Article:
A eulogy for Twitter. Adrienne LaFrance and Robinson Meyer argue in The Atlantic that the social media platform is dying. Although Twitter added 14 million new users for a total of 255 million, the pair say Twitter’s users are less active than they once were. “Twitter says these changes reflect a more streamlined experience, but we have a different theory: Twitter is entering its twilight.”
According to France and Meyer, the question is – did Twitter change or did we?
“Twitter used to be a sort of surrogate newsroom/barroom where you could organise around ideas with people whose opinions you wanted to assess. Maybe you wouldn’t agree with everybody, but that was part of the fun. But at some point Twitter narratives started to look the same. The crowd became predictable, and not in a good way.”
Uber cab confessions. As Uber attempts to upend the Australian taxi market it’s worthwhile taking a look at Mickey Rapkin of GQ’s take on spending a week as an Uber driver. Uber is pricier than your standard taxi. So what’s the hook? Instant gratification, a hint of glamour, even some sex appeal.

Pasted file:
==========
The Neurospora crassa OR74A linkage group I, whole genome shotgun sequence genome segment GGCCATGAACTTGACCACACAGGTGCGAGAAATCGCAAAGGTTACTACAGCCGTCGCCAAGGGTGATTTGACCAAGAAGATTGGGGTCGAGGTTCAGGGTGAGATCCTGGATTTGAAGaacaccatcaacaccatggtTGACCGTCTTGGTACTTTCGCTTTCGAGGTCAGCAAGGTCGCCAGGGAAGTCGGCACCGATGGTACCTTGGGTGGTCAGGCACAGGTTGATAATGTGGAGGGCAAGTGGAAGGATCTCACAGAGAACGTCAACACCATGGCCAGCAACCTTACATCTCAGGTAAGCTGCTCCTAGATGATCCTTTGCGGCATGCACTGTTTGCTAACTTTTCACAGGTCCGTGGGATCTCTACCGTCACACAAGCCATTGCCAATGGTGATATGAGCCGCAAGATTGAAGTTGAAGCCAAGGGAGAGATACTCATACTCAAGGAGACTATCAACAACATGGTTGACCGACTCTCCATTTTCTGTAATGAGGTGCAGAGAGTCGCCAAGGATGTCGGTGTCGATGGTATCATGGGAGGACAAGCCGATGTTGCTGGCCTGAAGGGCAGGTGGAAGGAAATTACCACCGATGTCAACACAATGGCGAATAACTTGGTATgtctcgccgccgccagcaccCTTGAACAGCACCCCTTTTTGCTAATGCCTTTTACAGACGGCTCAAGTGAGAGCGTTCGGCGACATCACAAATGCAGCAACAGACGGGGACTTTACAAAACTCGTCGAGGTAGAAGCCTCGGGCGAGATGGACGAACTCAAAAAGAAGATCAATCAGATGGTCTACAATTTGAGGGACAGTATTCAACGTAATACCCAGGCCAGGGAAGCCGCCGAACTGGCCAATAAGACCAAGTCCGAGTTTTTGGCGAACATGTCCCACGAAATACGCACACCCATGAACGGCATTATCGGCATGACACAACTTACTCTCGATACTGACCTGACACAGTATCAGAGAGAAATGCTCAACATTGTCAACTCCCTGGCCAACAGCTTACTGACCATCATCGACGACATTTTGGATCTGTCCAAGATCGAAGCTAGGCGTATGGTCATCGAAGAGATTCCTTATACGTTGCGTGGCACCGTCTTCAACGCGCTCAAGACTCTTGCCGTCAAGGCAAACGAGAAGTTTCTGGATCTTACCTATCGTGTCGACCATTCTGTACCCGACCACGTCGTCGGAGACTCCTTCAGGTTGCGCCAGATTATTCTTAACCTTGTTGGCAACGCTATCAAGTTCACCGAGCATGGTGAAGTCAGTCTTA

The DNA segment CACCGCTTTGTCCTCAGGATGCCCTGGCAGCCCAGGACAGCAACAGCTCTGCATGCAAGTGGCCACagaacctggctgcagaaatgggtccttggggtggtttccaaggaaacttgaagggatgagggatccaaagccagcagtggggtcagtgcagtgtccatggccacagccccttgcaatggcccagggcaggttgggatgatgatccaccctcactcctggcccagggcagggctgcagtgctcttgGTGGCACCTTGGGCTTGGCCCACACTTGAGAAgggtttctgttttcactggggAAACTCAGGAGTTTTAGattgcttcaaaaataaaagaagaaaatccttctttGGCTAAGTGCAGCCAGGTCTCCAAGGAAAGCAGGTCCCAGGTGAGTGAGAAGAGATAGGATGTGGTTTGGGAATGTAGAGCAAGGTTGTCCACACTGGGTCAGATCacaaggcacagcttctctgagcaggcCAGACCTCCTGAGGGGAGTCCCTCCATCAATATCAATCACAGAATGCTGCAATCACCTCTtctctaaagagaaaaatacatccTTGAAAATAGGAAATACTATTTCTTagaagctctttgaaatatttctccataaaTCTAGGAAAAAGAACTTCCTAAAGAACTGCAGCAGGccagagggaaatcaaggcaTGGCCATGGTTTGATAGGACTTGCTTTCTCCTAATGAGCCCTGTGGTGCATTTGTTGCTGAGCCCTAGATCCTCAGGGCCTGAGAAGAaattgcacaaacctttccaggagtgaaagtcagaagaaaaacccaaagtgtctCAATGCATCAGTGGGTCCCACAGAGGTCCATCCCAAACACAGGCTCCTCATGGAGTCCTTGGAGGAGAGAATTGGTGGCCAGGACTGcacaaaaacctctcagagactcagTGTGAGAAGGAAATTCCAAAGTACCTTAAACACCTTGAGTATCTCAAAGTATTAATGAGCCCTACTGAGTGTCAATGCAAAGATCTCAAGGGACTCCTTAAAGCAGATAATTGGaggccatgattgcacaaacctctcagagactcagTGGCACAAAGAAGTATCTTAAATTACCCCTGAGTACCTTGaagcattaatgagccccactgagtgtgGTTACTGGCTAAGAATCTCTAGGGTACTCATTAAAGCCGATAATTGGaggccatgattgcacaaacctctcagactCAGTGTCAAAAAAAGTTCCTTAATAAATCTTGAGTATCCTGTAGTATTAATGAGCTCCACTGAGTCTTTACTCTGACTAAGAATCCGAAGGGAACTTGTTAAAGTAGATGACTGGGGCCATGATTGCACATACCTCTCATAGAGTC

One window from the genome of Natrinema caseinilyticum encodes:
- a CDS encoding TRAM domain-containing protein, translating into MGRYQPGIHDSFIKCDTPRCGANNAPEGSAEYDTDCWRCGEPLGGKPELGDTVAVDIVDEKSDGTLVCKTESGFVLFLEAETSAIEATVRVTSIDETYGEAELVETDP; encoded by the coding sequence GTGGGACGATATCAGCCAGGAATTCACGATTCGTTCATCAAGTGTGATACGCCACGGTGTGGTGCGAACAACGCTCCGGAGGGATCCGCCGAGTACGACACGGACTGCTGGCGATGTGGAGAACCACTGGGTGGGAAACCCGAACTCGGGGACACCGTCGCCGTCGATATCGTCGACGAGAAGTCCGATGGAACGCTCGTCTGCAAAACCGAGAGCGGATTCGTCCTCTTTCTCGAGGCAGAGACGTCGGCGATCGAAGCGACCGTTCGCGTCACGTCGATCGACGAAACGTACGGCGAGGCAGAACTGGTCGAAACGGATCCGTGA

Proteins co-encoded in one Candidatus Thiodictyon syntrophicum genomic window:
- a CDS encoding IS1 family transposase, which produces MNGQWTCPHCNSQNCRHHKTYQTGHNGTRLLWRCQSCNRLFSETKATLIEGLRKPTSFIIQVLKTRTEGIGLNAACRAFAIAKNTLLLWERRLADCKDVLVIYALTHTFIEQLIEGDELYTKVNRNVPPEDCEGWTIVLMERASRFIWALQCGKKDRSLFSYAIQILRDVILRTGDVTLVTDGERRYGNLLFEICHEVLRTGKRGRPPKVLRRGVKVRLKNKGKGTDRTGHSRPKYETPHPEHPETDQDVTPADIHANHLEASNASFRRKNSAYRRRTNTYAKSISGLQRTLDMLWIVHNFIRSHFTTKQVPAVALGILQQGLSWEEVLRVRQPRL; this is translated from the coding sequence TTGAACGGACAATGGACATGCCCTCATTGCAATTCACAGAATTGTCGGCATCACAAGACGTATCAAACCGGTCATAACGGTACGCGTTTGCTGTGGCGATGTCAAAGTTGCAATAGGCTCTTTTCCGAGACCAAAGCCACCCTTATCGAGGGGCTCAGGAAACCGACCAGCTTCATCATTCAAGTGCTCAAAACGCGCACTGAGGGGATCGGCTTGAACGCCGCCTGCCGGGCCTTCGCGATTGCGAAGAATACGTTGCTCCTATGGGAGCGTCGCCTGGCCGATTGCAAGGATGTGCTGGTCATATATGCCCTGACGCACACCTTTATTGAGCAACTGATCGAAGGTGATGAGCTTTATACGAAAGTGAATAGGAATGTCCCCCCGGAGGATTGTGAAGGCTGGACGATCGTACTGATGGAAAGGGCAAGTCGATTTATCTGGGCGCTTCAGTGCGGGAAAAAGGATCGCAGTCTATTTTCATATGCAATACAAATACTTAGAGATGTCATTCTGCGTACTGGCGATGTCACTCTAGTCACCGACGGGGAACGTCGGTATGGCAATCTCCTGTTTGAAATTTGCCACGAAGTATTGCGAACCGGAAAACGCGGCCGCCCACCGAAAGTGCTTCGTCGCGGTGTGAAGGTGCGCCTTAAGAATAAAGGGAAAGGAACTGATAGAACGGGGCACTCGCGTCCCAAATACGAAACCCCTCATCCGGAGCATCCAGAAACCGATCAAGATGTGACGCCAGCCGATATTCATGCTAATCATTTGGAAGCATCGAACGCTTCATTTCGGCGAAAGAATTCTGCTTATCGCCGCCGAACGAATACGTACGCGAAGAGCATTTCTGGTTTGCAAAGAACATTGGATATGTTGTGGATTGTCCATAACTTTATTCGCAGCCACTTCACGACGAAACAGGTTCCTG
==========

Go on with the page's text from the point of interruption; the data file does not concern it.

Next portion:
“Uber capitalizes on what economists refer to as ‘slack resources’ or ‘underutilized capacity’,” Rapkin says.
“Translation: Why let your car sit idle in the driveway when you can turn it into a cash machine? The future is all about monetising downtime.”
Gap alums rule the fashion world. In SFGate, Maghan McDowell writes about the Gap retail program which is known as the Harvard of retailers.
“If you’re trying to develop a career in retail, you have to do this program,” says Stanford graduate Jessica Lee, who chose Gap over Google’s Associate Product Manager Program, then under Marissa Mayer, in 2008. “You’re not just applying to a job. You’re being fostered, and they’re basically paying you to learn.”
But as McDowell discovers, while Gap seems to have no problem attracting and training top talent, holding onto them after they reach middle management seems a more elusive endeavour.
“The program remains renowned among retailers, but former Gap trainees have moved on from Gap to lead other companies – or to start their own. Call them the Gap Mafia. They’re steadily influencing retail at boundary-pushing brands gaining recognition all over the world.”